Fat Cells – Most of your body fat cells are found just underneath your skin. By the time you are an adult you might not make any more fat cells, they just get bigger or smaller! They help to maintain body energy levels and store energy in the form of lipids. If the energy in the cells are used by the body they get smaller; if you eat more than you need the body stores some of this in the fat cells and so they get bigger.
Fibre is bits of plants or seeds that your body cannot digest. Most vegetables and fruits contain fibre. It is also found in foods like cereals and wholemeal bread. It is very important as it helps food pass through your body. It assists with problems like constipation and other gastric problems. It can also help prevent cancers and reduce cholesterol levels. Intestine The tubes through which food passes from your stomach to the rectum. There is the small intestine and the large intestine.
Gall bladder – This is a pear-shaped sack, just below your liver. Bile, which is produced by the liver, is stored in the gall bladder.
Gastric Juices are secreted from glands lining the stomach. It is used to break down food in the stomach and kill bacteria. It is the yellow stuff that comes up from your stomach sometimes if you vomit. Known as the 'yellow pool' in some of the Busy Body Books.
Glucose is a type of sugar that gives you energy. Sugar is changed into glucose in the small intestine. It is naturally present in fruit. It is also produced during the digestive process of products like carbohydrates. It is carried to all the tissues in the body by the blood where it can be used for energy.
Glycogen - Glucose is the main type of fuel for our body cells. When there is extra glucose it can be stored in the liver and muscles. When it is stored in this way it is known as glycogen. If the body suddenly needs extra energy or the blood glucose level drops the glycogen is changed back into glucose and used by the body as fuel for the cells.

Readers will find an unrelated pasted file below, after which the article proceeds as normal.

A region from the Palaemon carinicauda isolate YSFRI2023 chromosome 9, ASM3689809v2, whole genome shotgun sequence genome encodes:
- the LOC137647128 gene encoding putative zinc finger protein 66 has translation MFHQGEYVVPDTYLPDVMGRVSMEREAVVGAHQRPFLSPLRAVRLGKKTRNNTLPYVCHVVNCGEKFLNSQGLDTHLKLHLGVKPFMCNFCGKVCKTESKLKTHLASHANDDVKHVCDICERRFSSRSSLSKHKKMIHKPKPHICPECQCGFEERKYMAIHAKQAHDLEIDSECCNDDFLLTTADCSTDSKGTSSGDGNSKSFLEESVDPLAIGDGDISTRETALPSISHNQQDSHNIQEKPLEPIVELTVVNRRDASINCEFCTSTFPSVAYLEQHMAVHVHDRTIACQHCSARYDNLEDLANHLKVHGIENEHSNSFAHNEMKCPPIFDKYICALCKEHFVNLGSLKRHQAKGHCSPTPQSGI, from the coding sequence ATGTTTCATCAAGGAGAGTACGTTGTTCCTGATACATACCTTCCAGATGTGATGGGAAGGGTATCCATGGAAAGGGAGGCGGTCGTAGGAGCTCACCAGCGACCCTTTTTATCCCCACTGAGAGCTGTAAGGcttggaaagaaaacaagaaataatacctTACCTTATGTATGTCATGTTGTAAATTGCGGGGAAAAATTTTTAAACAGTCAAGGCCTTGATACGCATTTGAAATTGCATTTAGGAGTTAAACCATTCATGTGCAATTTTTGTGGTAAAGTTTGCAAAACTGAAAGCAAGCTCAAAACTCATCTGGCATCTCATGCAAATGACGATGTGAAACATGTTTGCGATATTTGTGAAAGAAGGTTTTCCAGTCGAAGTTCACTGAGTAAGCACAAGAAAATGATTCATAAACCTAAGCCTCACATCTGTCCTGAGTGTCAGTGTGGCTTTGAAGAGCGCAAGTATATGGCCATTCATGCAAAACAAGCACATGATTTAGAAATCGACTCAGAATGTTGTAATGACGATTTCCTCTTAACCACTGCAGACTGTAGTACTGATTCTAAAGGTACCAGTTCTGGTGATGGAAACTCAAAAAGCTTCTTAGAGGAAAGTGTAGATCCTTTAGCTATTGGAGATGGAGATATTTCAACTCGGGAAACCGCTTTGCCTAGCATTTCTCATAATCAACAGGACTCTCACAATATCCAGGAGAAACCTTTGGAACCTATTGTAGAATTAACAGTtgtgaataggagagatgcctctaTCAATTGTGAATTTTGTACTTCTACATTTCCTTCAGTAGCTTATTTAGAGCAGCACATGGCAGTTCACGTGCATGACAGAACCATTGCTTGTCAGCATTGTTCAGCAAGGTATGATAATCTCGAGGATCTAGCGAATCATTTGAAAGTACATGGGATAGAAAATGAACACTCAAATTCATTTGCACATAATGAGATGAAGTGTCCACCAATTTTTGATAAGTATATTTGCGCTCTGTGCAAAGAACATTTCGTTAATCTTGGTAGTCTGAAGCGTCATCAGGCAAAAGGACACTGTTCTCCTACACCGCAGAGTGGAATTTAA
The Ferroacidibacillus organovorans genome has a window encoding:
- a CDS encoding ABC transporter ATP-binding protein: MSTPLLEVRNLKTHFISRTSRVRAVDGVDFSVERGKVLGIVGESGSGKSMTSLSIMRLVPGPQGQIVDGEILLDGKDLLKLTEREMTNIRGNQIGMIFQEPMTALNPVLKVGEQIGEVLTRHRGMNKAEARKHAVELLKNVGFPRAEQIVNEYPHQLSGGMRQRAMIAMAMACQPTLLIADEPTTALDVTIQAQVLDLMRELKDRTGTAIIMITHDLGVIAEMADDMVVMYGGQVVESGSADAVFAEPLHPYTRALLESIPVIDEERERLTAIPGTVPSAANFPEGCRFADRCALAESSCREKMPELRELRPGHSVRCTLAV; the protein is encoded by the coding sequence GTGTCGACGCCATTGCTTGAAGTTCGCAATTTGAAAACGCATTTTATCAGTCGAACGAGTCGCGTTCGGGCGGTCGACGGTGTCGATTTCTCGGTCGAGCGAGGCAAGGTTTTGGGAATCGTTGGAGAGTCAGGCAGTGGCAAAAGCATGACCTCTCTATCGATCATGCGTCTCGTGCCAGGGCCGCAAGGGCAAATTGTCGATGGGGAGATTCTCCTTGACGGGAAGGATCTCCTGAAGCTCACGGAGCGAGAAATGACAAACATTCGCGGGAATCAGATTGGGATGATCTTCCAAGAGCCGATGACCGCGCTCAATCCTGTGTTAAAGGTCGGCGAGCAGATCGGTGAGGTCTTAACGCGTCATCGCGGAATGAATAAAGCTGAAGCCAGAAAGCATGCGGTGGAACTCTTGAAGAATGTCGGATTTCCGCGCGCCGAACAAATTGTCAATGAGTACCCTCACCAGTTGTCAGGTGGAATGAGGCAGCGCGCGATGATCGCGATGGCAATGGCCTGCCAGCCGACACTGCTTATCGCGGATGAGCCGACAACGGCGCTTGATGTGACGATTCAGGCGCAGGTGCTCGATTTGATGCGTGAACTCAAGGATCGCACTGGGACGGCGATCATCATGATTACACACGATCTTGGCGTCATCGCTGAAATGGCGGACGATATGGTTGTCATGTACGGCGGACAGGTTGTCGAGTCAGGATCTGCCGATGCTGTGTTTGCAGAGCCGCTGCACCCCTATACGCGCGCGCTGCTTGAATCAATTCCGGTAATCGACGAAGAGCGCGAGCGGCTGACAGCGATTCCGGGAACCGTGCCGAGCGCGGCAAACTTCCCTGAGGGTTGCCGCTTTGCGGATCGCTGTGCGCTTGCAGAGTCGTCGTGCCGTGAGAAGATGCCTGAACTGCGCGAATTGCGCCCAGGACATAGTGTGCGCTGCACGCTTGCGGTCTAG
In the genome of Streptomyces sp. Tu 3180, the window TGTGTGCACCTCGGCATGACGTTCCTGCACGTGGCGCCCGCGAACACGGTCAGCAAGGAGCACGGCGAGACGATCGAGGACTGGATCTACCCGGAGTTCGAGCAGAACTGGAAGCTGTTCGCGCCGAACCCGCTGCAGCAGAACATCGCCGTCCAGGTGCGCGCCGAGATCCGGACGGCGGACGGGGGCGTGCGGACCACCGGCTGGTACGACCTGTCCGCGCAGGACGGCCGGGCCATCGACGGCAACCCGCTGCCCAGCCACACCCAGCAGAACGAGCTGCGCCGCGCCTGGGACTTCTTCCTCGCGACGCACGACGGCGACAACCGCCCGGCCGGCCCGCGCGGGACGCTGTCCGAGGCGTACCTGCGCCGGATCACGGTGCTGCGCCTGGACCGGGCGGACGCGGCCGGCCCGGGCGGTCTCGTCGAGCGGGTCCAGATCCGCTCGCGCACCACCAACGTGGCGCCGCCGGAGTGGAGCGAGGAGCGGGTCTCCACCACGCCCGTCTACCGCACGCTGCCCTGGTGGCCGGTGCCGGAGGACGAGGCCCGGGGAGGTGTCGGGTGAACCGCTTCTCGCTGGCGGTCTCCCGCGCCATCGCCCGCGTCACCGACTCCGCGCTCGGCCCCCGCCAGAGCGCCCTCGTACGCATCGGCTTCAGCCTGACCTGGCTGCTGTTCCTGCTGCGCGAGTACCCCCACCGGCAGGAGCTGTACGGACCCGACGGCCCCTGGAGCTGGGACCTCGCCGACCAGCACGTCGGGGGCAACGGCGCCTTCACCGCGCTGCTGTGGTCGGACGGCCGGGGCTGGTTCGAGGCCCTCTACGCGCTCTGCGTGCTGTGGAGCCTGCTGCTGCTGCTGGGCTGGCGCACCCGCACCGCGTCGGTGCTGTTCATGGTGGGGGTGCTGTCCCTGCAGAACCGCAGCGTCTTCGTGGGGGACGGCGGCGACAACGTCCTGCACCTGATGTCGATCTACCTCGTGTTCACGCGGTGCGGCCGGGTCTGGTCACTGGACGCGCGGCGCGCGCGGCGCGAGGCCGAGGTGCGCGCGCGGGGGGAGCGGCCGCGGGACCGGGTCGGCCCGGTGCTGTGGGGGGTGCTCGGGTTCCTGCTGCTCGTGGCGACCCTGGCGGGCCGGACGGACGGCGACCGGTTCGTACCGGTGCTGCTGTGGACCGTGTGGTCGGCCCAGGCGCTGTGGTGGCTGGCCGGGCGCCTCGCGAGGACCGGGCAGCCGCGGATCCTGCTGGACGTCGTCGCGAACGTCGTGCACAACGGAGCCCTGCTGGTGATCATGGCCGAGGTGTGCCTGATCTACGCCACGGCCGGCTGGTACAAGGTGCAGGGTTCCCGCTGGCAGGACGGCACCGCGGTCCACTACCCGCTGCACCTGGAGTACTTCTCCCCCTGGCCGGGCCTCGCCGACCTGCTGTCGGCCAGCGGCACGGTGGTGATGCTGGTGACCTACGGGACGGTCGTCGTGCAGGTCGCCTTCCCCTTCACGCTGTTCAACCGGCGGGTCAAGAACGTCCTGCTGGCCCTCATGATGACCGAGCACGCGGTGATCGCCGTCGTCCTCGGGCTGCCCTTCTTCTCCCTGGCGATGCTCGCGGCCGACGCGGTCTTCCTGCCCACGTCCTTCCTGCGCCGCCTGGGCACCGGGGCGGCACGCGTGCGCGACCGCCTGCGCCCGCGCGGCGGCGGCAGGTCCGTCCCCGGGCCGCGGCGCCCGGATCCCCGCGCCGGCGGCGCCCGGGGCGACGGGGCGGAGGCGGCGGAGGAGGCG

Heart This is found in your chest area. It is made of muscle and pumps the blood around your body…even when you are asleep!
Hormones These are ‘chemical messengers’ which are transported by the blood to make certain parts of your body do something; for example insulin, which opens the cells so that the body can use glucose for energy.
Hospital This is a place where sick or injured people are given medical or surgical treatment with specialized staff and equipment.
Insulin is a substance that most people produce naturally in their body. It controls the level of glucose in the blood and is essential in the process of glucose being absorbed into cells where it is converted into energy. It is made in the pancreas by a cluster of cells known as the ‘Islets of Langerhans’. In diabetes the body does not produce enough insulin to control the level of glucose in the body. It is one of many types of hormones in the body. Islets of Langerhans see pancreas and insulin.
Islets of Langerhans see pancreas and insulin.
Large Intestine is the shorter and second part of the intestine. It is made up of three parts - the caecum, colon, and rectum. It reabsorbs water, vitamins and salts (from the food that has already passed through the small intestine) into the blood stream. What is left is later passed as faeces (‘poo’) into the toilet.
Ketones These are produced when the body starts using fat instead of carbohydrates for energy. If your blood glucose is normal and you are losing weight, it can be normal to have ketones sometimes. High levels can be found in diabetes when the body cannot use glucose normally. When they are found in the urine this is known as ketonuria.
Kidney There are usually 2 of these in a body but you can live perfectly normal with just one. They are bean shaped. Kidney’s help keep the blood clean and regulate the body’s fluid balance. Anything that isn’t needed is passed out of the body as urine. They also produce hormones which are used in the regulation of red blood cell production and blood pressure.
Laboratory A room or building where special equipment is kept to test things, or do experiments.
Liver - An organ inside your abdomen on the right hand side under your ribcage. It is wedge-shaped and a reddish-brown colour. It does a lot of things to help keep your body healthy. The three main ones are:
1. It cleans your blood which includes dealing with toxins or poisons you may have.
2. It stores energy in the form of a sugar called glycogen;
3. It produces an important liquid for the digestive system called bile.